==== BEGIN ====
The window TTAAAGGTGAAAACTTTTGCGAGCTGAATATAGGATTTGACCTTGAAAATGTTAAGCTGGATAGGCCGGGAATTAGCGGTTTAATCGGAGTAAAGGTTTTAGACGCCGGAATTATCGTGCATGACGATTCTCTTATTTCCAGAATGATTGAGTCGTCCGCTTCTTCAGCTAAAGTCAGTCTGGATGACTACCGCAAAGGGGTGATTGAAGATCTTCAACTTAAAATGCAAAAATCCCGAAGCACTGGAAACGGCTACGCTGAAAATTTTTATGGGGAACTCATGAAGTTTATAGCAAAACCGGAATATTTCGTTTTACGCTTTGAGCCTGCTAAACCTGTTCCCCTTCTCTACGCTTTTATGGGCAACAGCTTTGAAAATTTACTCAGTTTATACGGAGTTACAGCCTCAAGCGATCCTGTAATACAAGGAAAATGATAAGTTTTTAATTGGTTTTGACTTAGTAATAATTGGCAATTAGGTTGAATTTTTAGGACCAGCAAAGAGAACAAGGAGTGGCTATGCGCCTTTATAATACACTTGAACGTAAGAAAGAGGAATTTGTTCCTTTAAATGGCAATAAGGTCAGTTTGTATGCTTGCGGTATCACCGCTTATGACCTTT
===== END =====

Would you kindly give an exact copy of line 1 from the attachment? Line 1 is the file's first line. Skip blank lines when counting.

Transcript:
The window TTAAAGGTGAAAACTTTTGCGAGCTGAATATAGGATTTGACCTTGAAAATGTTAAGCTGGATAGGCCGGGAATTAGCGGTTTAATCGGAGTAAAGGTTTTAGACGCCGGAATTATCGTGCATGACGATTCTCTTATTTCCAGAATGATTGAGTCGTCCGCTTCTTCAGCTAAAGTCAGTCTGGATGACTACCGCAAAGGGGTGATTGAAGATCTTCAACTTAAAATGCAAAAATCCCGAAGCACTGGAAACGGCTACGCTGAAAATTTTTATGGGGAACTCATGAAGTTTATAGCAAAACCGGAATATTTCGTTTTACGCTTTGAGCCTGCTAAACCTGTTCCCCTTCTCTACGCTTTTATGGGCAACAGCTTTGAAAATTTACTCAGTTTATACGGAGTTACAGCCTCAAGCGATCCTGTAATACAAGGAAAATGATAAGTTTTTAATTGGTTTTGACTTAGTAATAATTGGCAATTAGGTTGAATTTTTAGGACCAGCAAAGAGAACAAGGAGTGGCTATGCGCCTTTATAATACACTTGAACGTAAGAAAGAGGAATTTGTTCCTTTAAATGGCAATAAGGTCAGTTTGTATGCTTGCGGTATCACCGCTTATGACCTTT